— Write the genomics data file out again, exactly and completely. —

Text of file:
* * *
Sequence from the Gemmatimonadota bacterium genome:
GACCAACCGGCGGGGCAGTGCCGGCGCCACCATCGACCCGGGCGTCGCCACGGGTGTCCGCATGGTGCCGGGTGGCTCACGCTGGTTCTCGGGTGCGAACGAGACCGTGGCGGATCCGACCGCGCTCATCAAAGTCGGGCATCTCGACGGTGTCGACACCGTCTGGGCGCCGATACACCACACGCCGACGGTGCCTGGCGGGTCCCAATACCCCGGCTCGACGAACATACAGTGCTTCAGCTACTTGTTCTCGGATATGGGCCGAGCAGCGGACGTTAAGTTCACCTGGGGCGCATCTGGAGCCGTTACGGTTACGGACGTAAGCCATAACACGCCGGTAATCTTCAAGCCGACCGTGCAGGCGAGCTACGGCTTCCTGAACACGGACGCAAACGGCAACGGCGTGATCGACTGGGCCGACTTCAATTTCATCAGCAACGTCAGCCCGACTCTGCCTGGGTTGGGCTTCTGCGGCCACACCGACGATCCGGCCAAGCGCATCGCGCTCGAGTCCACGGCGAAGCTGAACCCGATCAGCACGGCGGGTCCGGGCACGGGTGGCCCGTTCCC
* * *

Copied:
Sequence from the Gemmatimonadota bacterium genome:
GACCAACCGGCGGGGCAGTGCCGGCGCCACCATCGACCCGGGCGTCGCCACGGGTGTCCGCATGGTGCCGGGTGGCTCACGCTGGTTCTCGGGTGCGAACGAGACCGTGGCGGATCCGACCGCGCTCATCAAAGTCGGGCATCTCGACGGTGTCGACACCGTCTGGGCGCCGATACACCACACGCCGACGGTGCCTGGCGGGTCCCAATACCCCGGCTCGACGAACATACAGTGCTTCAGCTACTTGTTCTCGGATATGGGCCGAGCAGCGGACGTTAAGTTCACCTGGGGCGCATCTGGAGCCGTTACGGTTACGGACGTAAGCCATAACACGCCGGTAATCTTCAAGCCGACCGTGCAGGCGAGCTACGGCTTCCTGAACACGGACGCAAACGGCAACGGCGTGATCGACTGGGCCGACTTCAATTTCATCAGCAACGTCAGCCCGACTCTGCCTGGGTTGGGCTTCTGCGGCCACACCGACGATCCGGCCAAGCGCATCGCGCTCGAGTCCACGGCGAAGCTGAACCCGATCAGCACGGCGGGTCCGGGCACGGGTGGCCCGTTCCC